Now I think we could apply that to Orthodoxy in the modern Western world. Before we give them all the Orthodox answers, which in any case we ourselves know so incompletely, we need to listen to what the questions are. We need to consider where these questions are coming from. What is the meaning of the whole experience of the Renaissance, the Reformation, the Counter-Reformation, the Enlightenment? As a Westerner I should start from where they are.”
“A lot of people today who have strong convictions are not very civil and a lot of people who are civil don’t have very strong convictions. What we really need is convicted civility,” writes Richard Mouw. I believe that having a convicted civility involves our beginning to listen before we speak so much and so often. That is not to say we do not speak, but that we do so with discernment and wisdom.
Mouw also said, ”Too often in life we proceed with a hermeneutic of self-assuredness and criticism of those for whom we disagree rather than a hermeneutic of self-criticism and grace for others.” There’s a fine line between an Orthodox Christian, which says “right belief” in our very name, and knowing that we don’t know it all. That’s the beauty of Orthodoxy. There’s a tension between a Foundationalism and Post-Foundationalism so to speak with Orthodoxy. Tension between having right belief, but having mystery and paradox and not knowing it all. Orthodoxy has taught me that I do not know it all. It has taught me to first examine myself and my sins and to repent of them. It has taught me to focus on growing in Christ.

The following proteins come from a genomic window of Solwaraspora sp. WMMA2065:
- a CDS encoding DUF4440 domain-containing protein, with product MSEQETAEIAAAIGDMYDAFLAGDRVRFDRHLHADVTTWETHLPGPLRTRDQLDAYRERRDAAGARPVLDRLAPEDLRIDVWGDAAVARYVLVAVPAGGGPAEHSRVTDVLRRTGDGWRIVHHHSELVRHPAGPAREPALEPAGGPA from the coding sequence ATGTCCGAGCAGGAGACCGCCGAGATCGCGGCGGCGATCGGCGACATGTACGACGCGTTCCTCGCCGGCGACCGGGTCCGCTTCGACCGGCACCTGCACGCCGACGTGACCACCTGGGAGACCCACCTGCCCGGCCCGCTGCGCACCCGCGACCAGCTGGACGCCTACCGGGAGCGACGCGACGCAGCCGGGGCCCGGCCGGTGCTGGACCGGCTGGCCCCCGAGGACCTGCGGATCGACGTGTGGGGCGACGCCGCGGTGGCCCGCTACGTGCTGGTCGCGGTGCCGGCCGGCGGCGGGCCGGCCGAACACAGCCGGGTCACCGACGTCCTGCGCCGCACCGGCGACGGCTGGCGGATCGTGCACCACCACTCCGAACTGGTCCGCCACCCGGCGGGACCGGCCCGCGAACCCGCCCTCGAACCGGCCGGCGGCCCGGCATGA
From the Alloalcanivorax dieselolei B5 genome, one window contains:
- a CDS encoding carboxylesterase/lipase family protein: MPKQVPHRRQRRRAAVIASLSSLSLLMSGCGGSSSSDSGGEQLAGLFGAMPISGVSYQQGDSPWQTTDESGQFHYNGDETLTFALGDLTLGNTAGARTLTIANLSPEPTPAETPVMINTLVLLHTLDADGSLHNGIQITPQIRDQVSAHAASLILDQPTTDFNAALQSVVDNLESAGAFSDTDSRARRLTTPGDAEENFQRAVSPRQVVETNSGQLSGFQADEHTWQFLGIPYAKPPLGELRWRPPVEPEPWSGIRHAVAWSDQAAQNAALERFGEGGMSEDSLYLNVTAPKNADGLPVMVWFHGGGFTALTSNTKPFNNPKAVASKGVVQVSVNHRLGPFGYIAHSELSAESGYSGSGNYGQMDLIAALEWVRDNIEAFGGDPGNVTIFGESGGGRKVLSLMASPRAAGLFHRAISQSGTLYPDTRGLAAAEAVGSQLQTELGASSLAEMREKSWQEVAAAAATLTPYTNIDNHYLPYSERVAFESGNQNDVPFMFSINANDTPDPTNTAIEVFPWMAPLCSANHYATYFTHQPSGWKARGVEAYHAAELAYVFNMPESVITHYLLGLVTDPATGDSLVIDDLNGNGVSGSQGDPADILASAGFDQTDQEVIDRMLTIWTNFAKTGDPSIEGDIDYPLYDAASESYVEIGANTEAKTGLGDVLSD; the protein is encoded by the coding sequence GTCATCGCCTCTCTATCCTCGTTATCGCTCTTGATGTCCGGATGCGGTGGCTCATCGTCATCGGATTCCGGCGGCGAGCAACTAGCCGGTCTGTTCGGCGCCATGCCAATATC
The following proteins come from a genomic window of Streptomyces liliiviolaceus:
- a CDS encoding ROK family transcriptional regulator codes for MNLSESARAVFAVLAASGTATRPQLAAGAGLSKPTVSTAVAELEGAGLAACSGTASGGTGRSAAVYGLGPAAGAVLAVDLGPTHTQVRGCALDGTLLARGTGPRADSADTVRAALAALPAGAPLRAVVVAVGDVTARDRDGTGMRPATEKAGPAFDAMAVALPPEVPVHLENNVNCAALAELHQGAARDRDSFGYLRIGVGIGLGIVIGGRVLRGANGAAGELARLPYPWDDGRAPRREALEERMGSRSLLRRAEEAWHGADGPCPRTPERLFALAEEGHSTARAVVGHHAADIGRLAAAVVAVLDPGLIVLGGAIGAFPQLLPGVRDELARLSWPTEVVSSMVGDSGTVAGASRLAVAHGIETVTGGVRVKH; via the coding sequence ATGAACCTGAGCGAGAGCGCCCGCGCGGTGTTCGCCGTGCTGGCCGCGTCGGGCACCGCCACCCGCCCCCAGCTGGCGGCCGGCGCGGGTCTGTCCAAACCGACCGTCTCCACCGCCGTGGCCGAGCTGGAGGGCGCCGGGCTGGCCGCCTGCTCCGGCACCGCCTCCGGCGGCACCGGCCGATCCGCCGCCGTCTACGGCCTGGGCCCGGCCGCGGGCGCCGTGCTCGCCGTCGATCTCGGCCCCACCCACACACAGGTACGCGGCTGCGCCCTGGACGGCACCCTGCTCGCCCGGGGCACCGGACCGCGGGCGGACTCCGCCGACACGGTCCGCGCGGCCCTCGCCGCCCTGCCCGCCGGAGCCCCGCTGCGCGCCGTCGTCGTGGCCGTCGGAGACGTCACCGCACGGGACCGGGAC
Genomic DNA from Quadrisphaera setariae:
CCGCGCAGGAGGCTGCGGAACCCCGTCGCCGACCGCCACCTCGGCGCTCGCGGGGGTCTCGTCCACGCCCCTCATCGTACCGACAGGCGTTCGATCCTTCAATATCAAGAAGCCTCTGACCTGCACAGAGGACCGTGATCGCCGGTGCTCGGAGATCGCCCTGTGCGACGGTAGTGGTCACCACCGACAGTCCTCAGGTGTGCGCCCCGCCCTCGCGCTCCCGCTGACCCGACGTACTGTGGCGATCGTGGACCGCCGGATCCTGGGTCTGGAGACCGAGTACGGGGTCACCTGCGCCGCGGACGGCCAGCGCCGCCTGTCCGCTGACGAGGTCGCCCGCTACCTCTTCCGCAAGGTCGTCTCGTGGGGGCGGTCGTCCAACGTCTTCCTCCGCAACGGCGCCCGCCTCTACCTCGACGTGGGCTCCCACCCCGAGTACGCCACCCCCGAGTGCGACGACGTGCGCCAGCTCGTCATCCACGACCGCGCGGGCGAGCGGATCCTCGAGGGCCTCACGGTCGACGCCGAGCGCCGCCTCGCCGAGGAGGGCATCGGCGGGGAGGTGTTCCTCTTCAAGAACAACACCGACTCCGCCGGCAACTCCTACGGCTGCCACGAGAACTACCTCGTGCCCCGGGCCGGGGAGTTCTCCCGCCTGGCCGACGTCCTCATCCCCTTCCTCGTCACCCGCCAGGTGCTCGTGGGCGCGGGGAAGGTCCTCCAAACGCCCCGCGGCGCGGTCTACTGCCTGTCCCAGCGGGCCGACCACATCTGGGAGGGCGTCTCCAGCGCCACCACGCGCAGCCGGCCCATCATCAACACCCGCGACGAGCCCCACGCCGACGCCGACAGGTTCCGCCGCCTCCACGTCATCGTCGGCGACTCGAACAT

The tension between those two is quite strong. The tension between believing you are right, but living as if you could be wrong is high.
The best way to correct this zeal is to focus it inwards. In her blog, “I Hope That Some Of This Makes Sense,” fellow Orthodox blogger Molly Saborin discusses how, in her zeal, she spent much time defending Orthodox or over-sharing it with many, but at one point of her journey a transformation took place. She began to move away from the things the mind does and come into her heart; it was there she began to cease to defend and focus on her own salvation. She writes:
“Over time, however, as Orthodoxy began to take root in my heart and soul, I lost myself in the all-consuming journey of salvation as a mysterious process. Defending my decision ceased to matter to me much anymore, quite frankly. I had way bigger fish to fry, like chipping away at my pride, selfishness and impulsivity every minute of every day – like falling down and getting up again, every minute of every day. Somewhere along the line, Eastern Orthodox Christianity ceased being something I had done and evolved into everything I was/am…